Karlsson happy to learn, grow behind Kiprusoff
Henrik Karlsson doesn’t have unrealistic expectations heading into his first campaign playing goal for the Calgary Flames.
Following a full season playing for Farjestad in the Swedish Elite League, the Flames acquired Karlsson’s rights from the San Jose Sharks on June 24, 2010, in exchange for Calgary’s sixth round selection in the 2010 NHL Entry Draft.
“I’m happy to be here and to work hard,” Karlsson said. “I want to prove myself as much as I can and just do my best every day to prove that I’m a good goalie.”
Playing behind workhorse Miikka Kiprusoff, Karlsson will have to be on top of his game in order to get into game action with the Flames. He will play his second regular season game tonight against the New Jersey Devils, his first action on the road.
“I don’t think it’s a bad thing,” said Karlsson of the unenviable role of being Kiprusoff’s backup. “It’s my first year, so I’m just going to try to get better and try to fight for as many games as possible. But, obviously, I know Miikka is an all-star goalie in this league. I’m going to do my best. I want to be on the ice, so we’ll see what happens.”
In 34 games with Farjestad last year, Karlsson compiled a respectable 2.45 goals-against average to go with a .914 save percentage and three shutouts. With his size, the 6-foot-5, 215-pound netminder believes he has what it takes to adapt his game to excel at the NHL level.
“Obviously, the players are more skilful here,” said the native of Tumba. “It’s the best league in the world, so I expect that things are going to go a little bit faster and I’ll adapt to the smaller rinks here. I have great confidence in my play. I hope it will fit me to play in these smaller rinks. I’m a pretty big guy, so I try to use my size as much as I can and just try to play as big as possible.”
After the Flames acquired and signed Karlsson, Assistant Coach Jamie McLennan took a trip overseas to visit both of the team’s Scandinavian netminders.<p>
“I went to see Kipper and I went to see Henrik, just to see how their progress was going,” McLennan said. “What you see is what you get with Henrik. He covers a lot of net and he really works hard. Right now, he’s just trying to adapt to a smaller rink and the pro lifestyle. The shooters are bigger, faster and stronger than he’s used to. It’s just an adjustment.”
It’s an adjustment that the Flames brass has confidence Karlsson can make quite easily.
“He’s a guy who has a lot of upside,” McLennan said. “That’s what was seen within the organization. We’re really looking forward to working with him and having him push forminutes in the net.”
Head Coach Brent Sutter also has high hopes that Karlsson will be able to give Kiprusoff more nights off this season.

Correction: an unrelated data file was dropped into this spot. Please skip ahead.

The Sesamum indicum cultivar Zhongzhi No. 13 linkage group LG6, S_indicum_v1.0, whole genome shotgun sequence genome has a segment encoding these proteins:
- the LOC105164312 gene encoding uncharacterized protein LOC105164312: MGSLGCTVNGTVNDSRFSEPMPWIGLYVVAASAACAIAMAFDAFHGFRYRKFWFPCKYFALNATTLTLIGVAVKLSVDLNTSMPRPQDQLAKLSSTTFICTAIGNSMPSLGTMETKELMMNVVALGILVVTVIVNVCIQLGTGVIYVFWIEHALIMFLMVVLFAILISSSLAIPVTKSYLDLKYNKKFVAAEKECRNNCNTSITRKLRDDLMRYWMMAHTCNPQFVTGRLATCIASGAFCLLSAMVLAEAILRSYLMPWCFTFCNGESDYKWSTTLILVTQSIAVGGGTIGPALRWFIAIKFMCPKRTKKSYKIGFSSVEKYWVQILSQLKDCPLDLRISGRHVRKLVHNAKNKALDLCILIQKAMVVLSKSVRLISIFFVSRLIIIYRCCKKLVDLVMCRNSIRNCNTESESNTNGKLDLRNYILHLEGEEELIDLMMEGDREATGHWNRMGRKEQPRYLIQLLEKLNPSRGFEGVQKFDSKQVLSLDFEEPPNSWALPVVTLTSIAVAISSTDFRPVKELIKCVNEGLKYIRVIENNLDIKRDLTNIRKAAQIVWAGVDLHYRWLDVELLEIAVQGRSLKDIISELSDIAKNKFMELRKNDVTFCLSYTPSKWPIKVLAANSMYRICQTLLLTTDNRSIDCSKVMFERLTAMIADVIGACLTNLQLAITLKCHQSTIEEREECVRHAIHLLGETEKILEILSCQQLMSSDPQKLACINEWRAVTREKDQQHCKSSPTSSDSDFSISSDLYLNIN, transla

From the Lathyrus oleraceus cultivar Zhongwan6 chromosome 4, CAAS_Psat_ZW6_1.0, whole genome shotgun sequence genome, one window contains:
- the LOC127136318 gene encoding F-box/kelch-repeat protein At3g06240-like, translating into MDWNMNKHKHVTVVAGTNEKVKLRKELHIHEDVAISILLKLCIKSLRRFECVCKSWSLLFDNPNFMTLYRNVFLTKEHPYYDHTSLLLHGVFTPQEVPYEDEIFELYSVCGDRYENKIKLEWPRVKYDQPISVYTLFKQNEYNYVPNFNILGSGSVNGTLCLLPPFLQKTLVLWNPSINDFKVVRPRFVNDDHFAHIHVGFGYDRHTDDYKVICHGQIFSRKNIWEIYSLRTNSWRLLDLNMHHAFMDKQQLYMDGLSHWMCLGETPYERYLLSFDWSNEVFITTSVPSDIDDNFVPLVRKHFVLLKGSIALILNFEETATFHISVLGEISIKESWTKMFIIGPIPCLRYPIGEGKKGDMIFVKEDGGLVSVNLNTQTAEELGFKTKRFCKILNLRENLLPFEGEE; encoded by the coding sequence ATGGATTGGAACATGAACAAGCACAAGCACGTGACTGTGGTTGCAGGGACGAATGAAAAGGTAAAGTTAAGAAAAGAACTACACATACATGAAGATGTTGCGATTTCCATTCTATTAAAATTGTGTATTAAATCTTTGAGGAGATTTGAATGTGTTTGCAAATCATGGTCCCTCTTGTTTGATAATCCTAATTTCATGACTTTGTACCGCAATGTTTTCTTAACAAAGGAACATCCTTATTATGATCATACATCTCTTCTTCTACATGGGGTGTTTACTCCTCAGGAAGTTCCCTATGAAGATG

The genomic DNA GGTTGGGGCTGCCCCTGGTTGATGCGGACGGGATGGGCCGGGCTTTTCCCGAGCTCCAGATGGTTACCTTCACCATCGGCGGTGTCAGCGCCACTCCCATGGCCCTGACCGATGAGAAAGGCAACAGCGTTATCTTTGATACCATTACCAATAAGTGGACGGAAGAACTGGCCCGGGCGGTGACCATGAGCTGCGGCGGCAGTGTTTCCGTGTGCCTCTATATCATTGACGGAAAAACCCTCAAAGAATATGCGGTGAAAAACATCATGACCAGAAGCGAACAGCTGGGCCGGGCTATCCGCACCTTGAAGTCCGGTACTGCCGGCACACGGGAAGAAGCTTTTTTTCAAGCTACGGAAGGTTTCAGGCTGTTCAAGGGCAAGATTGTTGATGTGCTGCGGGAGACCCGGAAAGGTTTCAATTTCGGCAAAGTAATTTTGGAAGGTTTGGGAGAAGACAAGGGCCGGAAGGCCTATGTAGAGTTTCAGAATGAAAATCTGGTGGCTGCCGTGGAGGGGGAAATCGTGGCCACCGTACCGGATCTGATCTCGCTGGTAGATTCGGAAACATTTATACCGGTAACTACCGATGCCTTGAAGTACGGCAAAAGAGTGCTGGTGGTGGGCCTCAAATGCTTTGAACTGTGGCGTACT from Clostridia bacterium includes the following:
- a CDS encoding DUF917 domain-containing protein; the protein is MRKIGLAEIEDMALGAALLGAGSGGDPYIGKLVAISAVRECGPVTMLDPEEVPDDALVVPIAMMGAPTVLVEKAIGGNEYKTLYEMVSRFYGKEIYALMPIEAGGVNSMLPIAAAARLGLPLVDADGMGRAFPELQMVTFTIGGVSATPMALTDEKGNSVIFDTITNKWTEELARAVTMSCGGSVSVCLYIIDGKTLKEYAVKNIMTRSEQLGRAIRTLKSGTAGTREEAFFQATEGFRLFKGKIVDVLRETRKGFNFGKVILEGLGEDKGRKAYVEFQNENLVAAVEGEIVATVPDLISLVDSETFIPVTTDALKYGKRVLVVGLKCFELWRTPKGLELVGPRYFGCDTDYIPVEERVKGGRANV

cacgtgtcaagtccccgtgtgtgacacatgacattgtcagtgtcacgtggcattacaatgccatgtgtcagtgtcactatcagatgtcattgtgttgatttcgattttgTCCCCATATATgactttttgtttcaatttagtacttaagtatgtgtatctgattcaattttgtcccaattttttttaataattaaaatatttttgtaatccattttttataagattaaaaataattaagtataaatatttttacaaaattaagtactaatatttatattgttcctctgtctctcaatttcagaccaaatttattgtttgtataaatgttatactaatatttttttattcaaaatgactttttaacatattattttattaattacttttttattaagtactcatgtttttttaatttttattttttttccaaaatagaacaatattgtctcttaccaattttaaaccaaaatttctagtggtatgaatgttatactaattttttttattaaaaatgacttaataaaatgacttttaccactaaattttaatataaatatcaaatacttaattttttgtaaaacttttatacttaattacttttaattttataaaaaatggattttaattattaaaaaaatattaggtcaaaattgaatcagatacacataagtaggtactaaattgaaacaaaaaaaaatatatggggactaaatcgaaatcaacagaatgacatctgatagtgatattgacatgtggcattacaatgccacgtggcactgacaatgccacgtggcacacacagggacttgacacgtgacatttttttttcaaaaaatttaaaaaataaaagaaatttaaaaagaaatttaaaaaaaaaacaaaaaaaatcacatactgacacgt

“Expectations are that he can hopefully fill that hole,” said Sutter who would like to give Kiprusoff more rest in the regular season.“Here we need to see if Karlsson can handle the load behind Kipper and we’ll go from there. That’s why he was signed—the projection is that he is going to be able to play. His performance has got to provide that. That’s what we’re looking at here. To me it’s about performance right through our lineup. It’s about everyone doing what’s necessary for them to be good players to help our team succeed.”
Having played behind Kiprusoff himself, McLennan believes that Karlsson has the right mindset to fill that backup role.
“He has a great temperament,” McLennan said. “You’ll notice a lot of Finnish and Swedish people have that relaxed temperament. He’s a fiery guy on the ice and competes hard, but his temperament is really nice. He’s a very laid-back guy. I’m happy about that, and I think he’ll adjust to the North American style of hockey very well.”
Kiprusoff remembers what it was like playing behind Evgeni Nabokov as a member of the Sharks before he became Calgary’s starting goaltender.“It’s not an easy job,” Kiprusoff said. “I’ve been there, a long time ago now. It’s tough. The more you play, the better you feel. We’ll see what’s going to happen this year.”
Based on his first impression, Kiprusoff said he’s confident Karlsson is up to the task ahead of him. “He looks like he’s a pretty good goalie, so that’s good,” Kiprusoff said. “Whatever he needs, I’ll try to help him of course.”
Not knowing what to expect from Karlsson, Flames players found out just how skilled their new teammate is during training camp and the pre-season.
“He covers a lot of the net,” said defenceman Mark Giordano. “For a big guy, he surprised me with how quickly he was getting from side to side. He has made some big saves and has looked good. It’s exciting to see.”
From a young age, Karlsson knew right away that he wanted to play goal.
“I always liked it from the time I was really, really young playing street hockey,” he said. “I always knew that I was going to be a goalie.”
While his dad, Bjorn, was excited to take him out shopping for goalie gear, his mom, Lisbeth, wasn’t too keen on the idea.
“Coming home with goalie equipment, she wasn’t happy,” Karlsson recalled, “but she likes it now, and she really likes hockey also. It’s fun for my parents to have something to follow in the wintertime, to follow me playing hockey.”
Karlsson considers the day the Flames traded for his rights a new start for him.
“I came here really open-minded,” he said. “I’m going to work hard. Of course, like every player, you want to play, but this is my first year here so I’m just going to prove myself as much as I can to the players, to the staff and to show that I’m a good goalie. I’m just going to do my best.”This story first appeared in Blaze, the Calgary Flames official Magazine